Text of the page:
I’m plodding along a muddy path on Wandsworth Common, glancing over my shoulder as a pair of mothers exchange bemused glances. “Where are you going?” laughs a passing dog-walker whose labradoodle seems to think I’m playing a game. “You’re going the wrong way!”
How little my fellow park-users know. I’m not actually taking part in some mad team-building exercise or the victim of a sad prank. The real reason I find myself running backwards (yes, really) through my local stomping ground? I’m attempting 2022’s hottest new fitness trend: reverse running, or backwards running, known professionally as retro running (it’s a legitimate sport).
According to a survey by PureGym, there has been a 50 per cent increase in online searches for reverse running recently and it’s the latest buzzword amongst London’s fitterati, particularly those looking to avoid or manage injuries, as apparently it reduces impact on your body. #backwardsrunning videos have been viewed more than 100,000 times on TikTok and there’s even a world championships each year.
When the next championships will take place is not confirmed, but there’s certainly a growing appetite among running circles, says Nigel Holmes, 50, a retro running gold-medalist. The software tester got into the sport by accident after coming across a championship in Manchester, and insists he’s only fallen over three times in the last decade (“I’ve fallen over much more going forwards”).
So how does he manage to stay upright? And why would he choose to run in reverse when he could, I don’t know, face the direction he’s going in? First, Holmes says it’s important not to compare the two. While forwards will always be the default direction for (most) runners, reverse running is a handy cross-training interval exercise that’s easy to add into your repertoire and helps to challenge your body in different ways.
In fact, expert Dr Robert K Stevenson - author of the Backwards Running manual, published in 2013 - claims the benefits are so effective that it should become an essential part of every runner’s fitness regime. “It’s a more intensive workout - I’ve definitely got quicker as a forwards runner because of it,” says Holmes, listing the upsides to his fitness since he took up retro running: improved posture and balance, greater toning in his calves, quads and core, and a stronger posterior chain.
“We all hunch in front of our desk, our steering wheel, our phones... and we all wonder why we have back issues,” says Shantelle Gaston-Hird, 32, the UK’s fastest retro runner who can run a backwards half marathon in two hours 27 minutes. “Retro running strengthens that posterior chain, reducing aches and pains.”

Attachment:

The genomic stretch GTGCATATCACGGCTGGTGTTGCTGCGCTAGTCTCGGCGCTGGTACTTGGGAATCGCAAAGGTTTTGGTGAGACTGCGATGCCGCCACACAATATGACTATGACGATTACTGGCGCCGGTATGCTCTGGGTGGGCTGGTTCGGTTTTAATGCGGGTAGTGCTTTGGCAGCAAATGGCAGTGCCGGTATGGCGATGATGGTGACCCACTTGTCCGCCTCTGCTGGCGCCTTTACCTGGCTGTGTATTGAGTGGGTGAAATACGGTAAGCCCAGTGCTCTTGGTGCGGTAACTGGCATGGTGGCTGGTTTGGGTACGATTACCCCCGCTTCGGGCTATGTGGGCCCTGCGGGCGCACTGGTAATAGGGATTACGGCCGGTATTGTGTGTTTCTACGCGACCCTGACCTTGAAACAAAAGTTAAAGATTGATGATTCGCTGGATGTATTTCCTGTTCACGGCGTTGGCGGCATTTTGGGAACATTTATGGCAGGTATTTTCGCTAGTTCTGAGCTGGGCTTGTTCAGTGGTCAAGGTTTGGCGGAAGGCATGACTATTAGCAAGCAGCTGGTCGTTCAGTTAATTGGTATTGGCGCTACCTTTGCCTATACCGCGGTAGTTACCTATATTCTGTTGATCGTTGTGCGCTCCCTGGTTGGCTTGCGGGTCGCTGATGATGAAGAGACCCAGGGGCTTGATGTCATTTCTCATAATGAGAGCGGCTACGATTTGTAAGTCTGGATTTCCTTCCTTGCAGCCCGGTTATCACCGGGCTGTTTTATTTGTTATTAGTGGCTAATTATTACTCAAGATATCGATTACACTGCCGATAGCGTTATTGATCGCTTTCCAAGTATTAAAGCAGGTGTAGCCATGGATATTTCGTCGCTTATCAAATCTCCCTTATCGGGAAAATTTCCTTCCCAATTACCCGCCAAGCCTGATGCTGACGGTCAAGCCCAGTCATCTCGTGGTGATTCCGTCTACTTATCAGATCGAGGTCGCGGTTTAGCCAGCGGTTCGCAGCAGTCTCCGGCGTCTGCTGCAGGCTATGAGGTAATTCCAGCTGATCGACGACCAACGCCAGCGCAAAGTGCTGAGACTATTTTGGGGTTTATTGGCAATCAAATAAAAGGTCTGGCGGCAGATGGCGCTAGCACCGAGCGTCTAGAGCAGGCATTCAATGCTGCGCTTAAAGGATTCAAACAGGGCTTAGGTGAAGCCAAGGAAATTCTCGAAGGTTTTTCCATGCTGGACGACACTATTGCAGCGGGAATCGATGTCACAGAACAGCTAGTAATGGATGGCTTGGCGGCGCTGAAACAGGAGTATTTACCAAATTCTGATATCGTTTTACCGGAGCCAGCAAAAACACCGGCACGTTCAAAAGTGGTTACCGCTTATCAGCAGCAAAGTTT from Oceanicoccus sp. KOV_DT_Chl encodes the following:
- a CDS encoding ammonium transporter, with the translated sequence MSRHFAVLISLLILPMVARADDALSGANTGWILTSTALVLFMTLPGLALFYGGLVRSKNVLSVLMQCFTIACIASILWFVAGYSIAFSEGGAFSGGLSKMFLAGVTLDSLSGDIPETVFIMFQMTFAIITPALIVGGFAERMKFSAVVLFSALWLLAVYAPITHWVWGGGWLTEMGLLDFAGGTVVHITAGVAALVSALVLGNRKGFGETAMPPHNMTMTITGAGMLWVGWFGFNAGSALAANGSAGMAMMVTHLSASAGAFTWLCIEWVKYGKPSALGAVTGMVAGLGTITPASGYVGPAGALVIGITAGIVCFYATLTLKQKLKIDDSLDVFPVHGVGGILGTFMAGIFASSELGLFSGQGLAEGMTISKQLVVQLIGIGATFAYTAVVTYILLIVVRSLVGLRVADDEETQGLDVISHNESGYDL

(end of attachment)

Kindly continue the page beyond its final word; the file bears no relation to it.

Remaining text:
Fat burning is another benefit. According to a study published in the Journal of Strength Conditioning Research in 2016, backwards running results in greater muscle activity and heart and lung activation than its forwards counterpart. Apparently you’ll burn 30 per cent more calories, too - female students at an American university who replaced their normal workout with a backwards running three times a week lost 2.5 per cent of their body fat in six weeks.
It’s also a perfect exercise for those who are injured and for reducing the risk of injury (as long as you don’t run into a lamp-post). Scientists from Cardiff and Milan universities recently found that reverse runners pound the earth more softly, reducing impact on the knees.
Putney-based physio Lucy Sacarello says it’s best to offload injuries with a range of cross-training exercises from cycling to the stepper, but reverse running can make an effective rehab exercise to add to the repertoire, adds Barry’s trainer Lucy Usher. “Start with around three to five minutes after your warm-up or even use it as your warm-up, and see how you find it,” she suggests.
Gaston-Hird says she’s had fewer catcalls since running in reverse, and that it feels like meditation because her brain is distracted from everyday worries as she’s thinking about her feet. There are additional mental health benefits, too. Not only does having the bravery to do something different and risk being laughed at boost confidence, there’s also something fun about making people around you laugh (with you, we hope).
Running in reverse is a great talking point and Holmes says it’s helped him meet a new crowd of people at parkruns because “you see people coming towards you and can look them in the eye while you chat”. (A word of warning: if you do plan to try it at your local parkrun, make sure you keep carefully to the side).
Holmes’ backwards parkrun personal best is less than 28 minutes - embarrassingly, only a few minutes’ slower than my forwards pace - and he says he’s reached a point where he can go 20 or 30 strides at a time before looking over his shoulder. But before you go crashing into a full reverse 5k, some advice for retro running newbies: start small. Usher recommends beginning on a treadmill. “It’s a flat surface so it’ll never change underneath your feet - plus, you can hold onto the handrails if you need a little extra support.”
And when you do take it outside, Holmes suggests going with a friend so you can take turns to look out for each other. Early mornings work well if you don’t want to risk too many onlookers, and choose somewhere familiar and away from traffic, like your local park. Wide, smooth paths with no trip hazards are ideal, says Holmes - if you’re feeling wobbly, move to the grass to give yourself a softer landing and try going uphill. It’s harder but more stable.
Holmes recommends trying one minute on, then one minute off, and taking it up from there. “You’ll feel a burn in your calves and abs immediately,” he tells me - and he’s not wrong. It turns out backwards running isn’t just about reversing your direction, but reversing your mindset altogether. People will stare, but if I have a set of abs by summer, will I really care?